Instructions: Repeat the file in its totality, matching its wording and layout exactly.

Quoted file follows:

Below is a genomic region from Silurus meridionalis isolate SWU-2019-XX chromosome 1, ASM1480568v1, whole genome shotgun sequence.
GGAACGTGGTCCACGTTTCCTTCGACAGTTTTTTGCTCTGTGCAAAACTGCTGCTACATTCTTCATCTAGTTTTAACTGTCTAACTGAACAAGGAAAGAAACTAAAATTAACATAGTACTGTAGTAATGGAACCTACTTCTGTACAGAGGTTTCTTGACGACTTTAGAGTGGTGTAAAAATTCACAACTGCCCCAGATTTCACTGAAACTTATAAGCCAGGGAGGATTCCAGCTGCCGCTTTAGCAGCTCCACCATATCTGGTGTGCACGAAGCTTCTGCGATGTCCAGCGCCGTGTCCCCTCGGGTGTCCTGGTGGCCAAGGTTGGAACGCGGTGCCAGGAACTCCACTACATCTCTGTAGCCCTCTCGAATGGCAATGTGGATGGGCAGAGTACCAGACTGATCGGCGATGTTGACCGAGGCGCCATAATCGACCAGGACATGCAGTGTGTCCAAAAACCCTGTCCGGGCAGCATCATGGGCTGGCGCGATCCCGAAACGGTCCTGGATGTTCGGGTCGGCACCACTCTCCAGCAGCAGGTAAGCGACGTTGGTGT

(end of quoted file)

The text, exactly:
Below is a genomic region from Silurus meridionalis isolate SWU-2019-XX chromosome 1, ASM1480568v1, whole genome shotgun sequence.
GGAACGTGGTCCACGTTTCCTTCGACAGTTTTTTGCTCTGTGCAAAACTGCTGCTACATTCTTCATCTAGTTTTAACTGTCTAACTGAACAAGGAAAGAAACTAAAATTAACATAGTACTGTAGTAATGGAACCTACTTCTGTACAGAGGTTTCTTGACGACTTTAGAGTGGTGTAAAAATTCACAACTGCCCCAGATTTCACTGAAACTTATAAGCCAGGGAGGATTCCAGCTGCCGCTTTAGCAGCTCCACCATATCTGGTGTGCACGAAGCTTCTGCGATGTCCAGCGCCGTGTCCCCTCGGGTGTCCTGGTGGCCAAGGTTGGAACGCGGTGCCAGGAACTCCACTACATCTCTGTAGCCCTCTCGAATGGCAATGTGGATGGGCAGAGTACCAGACTGATCGGCGATGTTGACCGAGGCGCCATAATCGACCAGGACATGCAGTGTGTCCAAAAACCCTGTCCGGGCAGCATCATGGGCTGGCGCGATCCCGAAACGGTCCTGGATGTTCGGGTCGGCACCACTCTCCAGCAGCAGGTAAGCGACGTTGGTGT